Hayward’s United States Gazetteer (1853) page 124

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the adjacent streams, where there are many valuable waterfalls. The waters of this sound
abound in shell and other fish. The tide regularly flows and ebbs from fifteen to eighteen
feet, and the navigation is unobstructed and safe.

Oregon is extremely rich in mineral resources, especially in the southern quarter, contiguous
to the State of California. Large quantities of gold are dug in the fertile and pleasant valleys
of the Klamath and the Umpqua. It is found even among the roots of the prairie grass. A
lump valued at $230 was recently taken from a sod; and those who are in search of the pre-
cious metal in this section — of whom there are thousands — seldom dig to a depth of more
than three feet. Iron ore abounds on the Columbia; and among the other minerals already
found in different parts of the territory are copper, lead, platina, plumbago, sulphur, salt, and
coal. The latter is very abundant on the Cowelitz River, and at Puget's Sound.

There are many populous tribes of Indians within the territory, whose views and feelings
are dissimilar in regard to the encroachments of the white man, and the advancement of civil-
ization around them. The most powerful tribe are the Shoshonoes, or Snake Indians, who
are said to number 15,000. The other principal tribes are the Flatheads, Flatbows, Pointed
Hearts, and Pierced Noses. There are, besides, numerous smaller tribes. The governor of
the territory, in his message to the legislature, in the spring of 1851, advocates the passage of
a law by Congress for the protection of the Indian tribes.

The population of this territory has multiplied prodigiously within a very few years. In
1840, the number was estimated at only 700 or 800. At this time, exclusive of Indians, it is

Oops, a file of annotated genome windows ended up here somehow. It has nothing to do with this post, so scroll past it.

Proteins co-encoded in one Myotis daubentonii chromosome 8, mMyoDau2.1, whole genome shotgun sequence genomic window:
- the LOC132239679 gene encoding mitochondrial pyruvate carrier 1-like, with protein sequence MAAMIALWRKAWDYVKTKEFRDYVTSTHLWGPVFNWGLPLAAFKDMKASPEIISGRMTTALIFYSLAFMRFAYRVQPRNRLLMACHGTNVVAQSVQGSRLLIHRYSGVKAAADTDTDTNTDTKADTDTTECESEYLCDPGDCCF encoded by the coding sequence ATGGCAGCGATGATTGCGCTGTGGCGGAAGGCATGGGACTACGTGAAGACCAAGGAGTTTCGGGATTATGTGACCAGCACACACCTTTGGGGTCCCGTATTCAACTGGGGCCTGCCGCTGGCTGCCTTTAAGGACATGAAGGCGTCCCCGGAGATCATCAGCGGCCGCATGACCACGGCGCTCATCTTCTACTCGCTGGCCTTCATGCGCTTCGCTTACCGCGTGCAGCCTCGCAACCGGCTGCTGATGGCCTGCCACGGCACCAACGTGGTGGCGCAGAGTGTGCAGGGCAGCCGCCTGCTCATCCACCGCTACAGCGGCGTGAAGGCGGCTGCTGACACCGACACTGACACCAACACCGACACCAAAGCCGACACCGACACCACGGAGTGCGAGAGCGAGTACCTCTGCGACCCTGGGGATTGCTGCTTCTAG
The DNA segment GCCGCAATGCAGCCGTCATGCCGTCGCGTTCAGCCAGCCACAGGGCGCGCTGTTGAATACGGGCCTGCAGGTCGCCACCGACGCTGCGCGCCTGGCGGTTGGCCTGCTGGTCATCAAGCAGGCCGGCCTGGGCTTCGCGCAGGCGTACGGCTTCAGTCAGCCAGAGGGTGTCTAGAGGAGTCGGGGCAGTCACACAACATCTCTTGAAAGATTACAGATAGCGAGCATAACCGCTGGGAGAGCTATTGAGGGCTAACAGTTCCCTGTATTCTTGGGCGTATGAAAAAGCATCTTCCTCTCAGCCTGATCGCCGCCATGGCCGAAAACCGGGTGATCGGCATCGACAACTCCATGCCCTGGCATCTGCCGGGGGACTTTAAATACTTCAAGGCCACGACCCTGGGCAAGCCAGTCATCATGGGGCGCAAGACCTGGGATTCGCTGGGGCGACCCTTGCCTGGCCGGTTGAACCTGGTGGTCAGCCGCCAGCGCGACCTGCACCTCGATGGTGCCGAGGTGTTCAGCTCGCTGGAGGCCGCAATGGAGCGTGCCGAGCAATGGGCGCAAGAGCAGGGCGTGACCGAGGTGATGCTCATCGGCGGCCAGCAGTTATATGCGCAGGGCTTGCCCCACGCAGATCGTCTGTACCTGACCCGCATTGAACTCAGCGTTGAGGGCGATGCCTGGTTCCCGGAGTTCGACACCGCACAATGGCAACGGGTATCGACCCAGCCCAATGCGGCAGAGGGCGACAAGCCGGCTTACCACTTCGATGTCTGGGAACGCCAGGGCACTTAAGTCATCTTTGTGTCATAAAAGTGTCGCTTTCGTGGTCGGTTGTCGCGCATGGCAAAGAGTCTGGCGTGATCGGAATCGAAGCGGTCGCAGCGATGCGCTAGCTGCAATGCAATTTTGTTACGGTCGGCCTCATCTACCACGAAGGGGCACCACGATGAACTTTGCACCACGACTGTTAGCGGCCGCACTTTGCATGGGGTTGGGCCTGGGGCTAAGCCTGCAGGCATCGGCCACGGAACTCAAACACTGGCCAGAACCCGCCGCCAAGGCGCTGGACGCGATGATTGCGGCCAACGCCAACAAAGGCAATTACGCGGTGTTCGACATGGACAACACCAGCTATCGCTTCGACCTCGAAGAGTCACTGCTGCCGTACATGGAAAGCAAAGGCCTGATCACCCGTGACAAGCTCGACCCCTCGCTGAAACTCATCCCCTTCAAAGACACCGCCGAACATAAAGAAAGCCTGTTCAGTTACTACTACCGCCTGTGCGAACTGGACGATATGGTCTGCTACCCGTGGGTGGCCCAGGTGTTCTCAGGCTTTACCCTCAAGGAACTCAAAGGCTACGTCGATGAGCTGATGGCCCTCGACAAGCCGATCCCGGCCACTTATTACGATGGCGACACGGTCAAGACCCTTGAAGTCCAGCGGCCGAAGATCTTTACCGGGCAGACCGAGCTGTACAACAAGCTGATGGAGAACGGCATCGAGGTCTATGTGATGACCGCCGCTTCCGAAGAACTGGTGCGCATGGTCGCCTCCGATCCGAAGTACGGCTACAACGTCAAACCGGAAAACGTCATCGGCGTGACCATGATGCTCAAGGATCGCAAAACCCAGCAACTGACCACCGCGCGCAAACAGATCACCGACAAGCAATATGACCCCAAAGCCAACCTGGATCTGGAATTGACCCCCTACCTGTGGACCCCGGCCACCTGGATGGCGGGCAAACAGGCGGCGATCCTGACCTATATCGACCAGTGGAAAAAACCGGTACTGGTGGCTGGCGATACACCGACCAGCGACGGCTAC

probably not less than 25,000. The new towns are generally peopled by emigrants from the
old states, 'who appear to be sufficiently aware of the value of orderly and liberal institutions,
and have made due provision for their establishment and maintenance. They acknowledge
the necessity of the immediate construction of roads and other improvements, at the public
expense; the establishment of a generous system of common education; and the enactment
of laws founded on those principles of justice and benevolence which distinguish the general
codes of the several members of the federal Union.

At a late session of the territorial legislature, the capital of the state was located at
Salem, on the River Willamette. Acts also were passed for the establishment of a peniten-
tiary at Portland, and a university at Marysville.

The time cannot be very remote, when Oregon will be united, by a direct chain of inter-
communication, with all the states and territories lying between the Rocky Mountains and
the equally rocky strand of the Atlantic Ocean. Already, in fact, the work may be said to
have advanced half way towards completion. The
Great Northern Route, so called, embraces
a cordon of railroads, to extend from Boston and New York to Dubuque, in Iowa; a great
portion of the line being finished and in travelling order, and the residue in a state of forward-
ness. This line runs
directly west upon, or very near, the parallel of 42° north latitude, scarcely
varying a whole degree in its entire course, thus far, of over 1100 miles. From Boston and
New York to Buffalo and Niagara Falls, this route has long been in active operation. Some
few curves between Syracuse and Buffalo are to be overcome by a rectilinear section, which
will be continued beyond the Falls, through the southern portion of Canada West, to Detroit,
in Michigan. From the latter point, the Michigan Central Railroad now extends across that
state, and around the southern margin of Lake Michigan, to Chicago; thence the line is to
proceed to Dubuque, traversing the northern boundary of Illinois, and crossing to the western
shore of the Mississippi. Here, however, it cannot be stayed. The Iowa Central Railroad
will take up the work, and carry it to the borders of Nebraska. At this last terminus, only, is
any obstacle to be apprehended that cannot be quickly removed by the enterprise of the sur-
rounding population. It becomes a national duty, then, to extend the work through that deso-
late wilderness, until it shall touch the southern boundary of Oregon, in the same latitude of
42°. California and Oregon will then consummate the enterprise; thus securing a direct
and uninterrupted connection between the Atlantic and Pacific Oceans, across the body of
the continent; and interjoining, by an imperishable belt of union, the inhabitants and the
interests of the eastern and western extremes of this vast confederacy.















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